I Am an Island

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I grew up on the North Sea coast of Yorkshire, and the particular coastal landscape, where cliffs give way to dunes and sand and shingle, and then to the supreme wilderness of the ocean, has always had for me a particular resonance. And resonance is apposite – the coast is as much a soundscape as a landscape, the constant thrum thrum of the approaching and receding tide, punctuated by the calls of herring gulls and oystercatchers, and by the foghorns of passing ships. So I'm particularly looking forward to our talk on Monday 29 June, when three of our finest writers about the coast gather for an evening of discussion about edges and islands. Patrick Barkham's Coastlines (Granta) finds him walking many miles of Britain's coastline with the same obsessive attention to detail he brought to Ledidoptera in The Butterfly Isles. Blake Morrison reviewed Barkham in the Guardian last week, rather well, although I'm surprised that he finds the relatively pristine state of landscapes owned by the MoD to be surprising. It's a landscape that's constantly rearanging itself: the Holderness coast has, I learn from Barkham, retreated three miles in the last 2000 years, whereas Blakeney Point in Norfolk, the best place in England to watch seals, is now so far from the open sea that its lifeboat house has been converted into an information centre for visitors who walk there through the dunes or across the mudflats.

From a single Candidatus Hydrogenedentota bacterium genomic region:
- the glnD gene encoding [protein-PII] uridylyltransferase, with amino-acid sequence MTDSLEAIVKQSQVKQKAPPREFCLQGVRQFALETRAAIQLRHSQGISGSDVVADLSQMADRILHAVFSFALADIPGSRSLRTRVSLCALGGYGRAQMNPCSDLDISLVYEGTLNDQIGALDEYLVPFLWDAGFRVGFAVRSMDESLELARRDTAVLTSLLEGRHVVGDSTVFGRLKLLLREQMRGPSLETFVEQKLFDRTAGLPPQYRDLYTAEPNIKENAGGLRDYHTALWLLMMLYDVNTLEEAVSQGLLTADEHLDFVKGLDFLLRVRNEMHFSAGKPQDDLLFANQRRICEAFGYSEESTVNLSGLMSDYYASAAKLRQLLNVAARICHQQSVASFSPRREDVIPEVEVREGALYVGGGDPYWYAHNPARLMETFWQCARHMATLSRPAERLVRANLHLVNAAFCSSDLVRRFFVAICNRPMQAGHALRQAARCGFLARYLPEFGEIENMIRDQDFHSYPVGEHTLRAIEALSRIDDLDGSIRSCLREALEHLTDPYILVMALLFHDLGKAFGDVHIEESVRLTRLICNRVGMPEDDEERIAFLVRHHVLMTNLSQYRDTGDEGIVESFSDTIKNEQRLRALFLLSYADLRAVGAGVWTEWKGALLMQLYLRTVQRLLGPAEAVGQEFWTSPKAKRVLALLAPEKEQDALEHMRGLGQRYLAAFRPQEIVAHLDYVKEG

In Lundy, Rockall, Dogger, Fair Isle (Ebury) Mathew Clayton visits many of the smaller islands of our archipelago, and Anthony Atkinson illustrates them. Some of them I've been to – Brownsea off the Dorset coast for its red squirrels, Ramsey in Wales for its choughs, Inishmore off the Galway coast for its astonishing Bronze Age forts, for instance. Others, such as Sodor, the home of Thomas the Tank Engine, or Thomas More's Utopia, I've only ever seen in the pages of books.

In Channel Shore our third author, slow traveller Tom Fort, visits our most accessible bit of coastline, from the white cliffs to Land's End, the abode of samphire and fossil hunters, of mermaids and sea monsters.

Join us on Monday for an evening of convivial insularity!

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